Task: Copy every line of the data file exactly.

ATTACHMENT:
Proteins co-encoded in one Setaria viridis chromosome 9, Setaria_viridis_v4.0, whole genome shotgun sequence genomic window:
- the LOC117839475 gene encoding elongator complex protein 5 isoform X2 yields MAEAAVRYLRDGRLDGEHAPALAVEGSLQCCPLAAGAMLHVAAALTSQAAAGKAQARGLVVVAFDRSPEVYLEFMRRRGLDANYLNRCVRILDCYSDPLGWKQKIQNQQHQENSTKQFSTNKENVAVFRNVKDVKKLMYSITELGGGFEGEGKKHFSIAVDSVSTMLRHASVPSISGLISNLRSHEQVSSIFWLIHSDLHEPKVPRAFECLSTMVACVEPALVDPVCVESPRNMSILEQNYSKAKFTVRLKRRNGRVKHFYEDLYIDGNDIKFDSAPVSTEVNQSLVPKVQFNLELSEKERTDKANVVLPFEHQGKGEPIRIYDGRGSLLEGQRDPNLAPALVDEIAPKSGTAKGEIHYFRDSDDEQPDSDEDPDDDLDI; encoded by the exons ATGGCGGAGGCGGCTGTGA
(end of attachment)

Proteins co-encoded in one Setaria viridis chromosome 9, Setaria_viridis_v4.0, whole genome shotgun sequence genomic window:
- the LOC117839475 gene encoding elongator complex protein 5 isoform X2 yields MAEAAVRYLRDGRLDGEHAPALAVEGSLQCCPLAAGAMLHVAAALTSQAAAGKAQARGLVVVAFDRSPEVYLEFMRRRGLDANYLNRCVRILDCYSDPLGWKQKIQNQQHQENSTKQFSTNKENVAVFRNVKDVKKLMYSITELGGGFEGEGKKHFSIAVDSVSTMLRHASVPSISGLISNLRSHEQVSSIFWLIHSDLHEPKVPRAFECLSTMVACVEPALVDPVCVESPRNMSILEQNYSKAKFTVRLKRRNGRVKHFYEDLYIDGNDIKFDSAPVSTEVNQSLVPKVQFNLELSEKERTDKANVVLPFEHQGKGEPIRIYDGRGSLLEGQRDPNLAPALVDEIAPKSGTAKGEIHYFRDSDDEQPDSDEDPDDDLDI; encoded by the exons ATGGCGGAGGCGGCTGTGA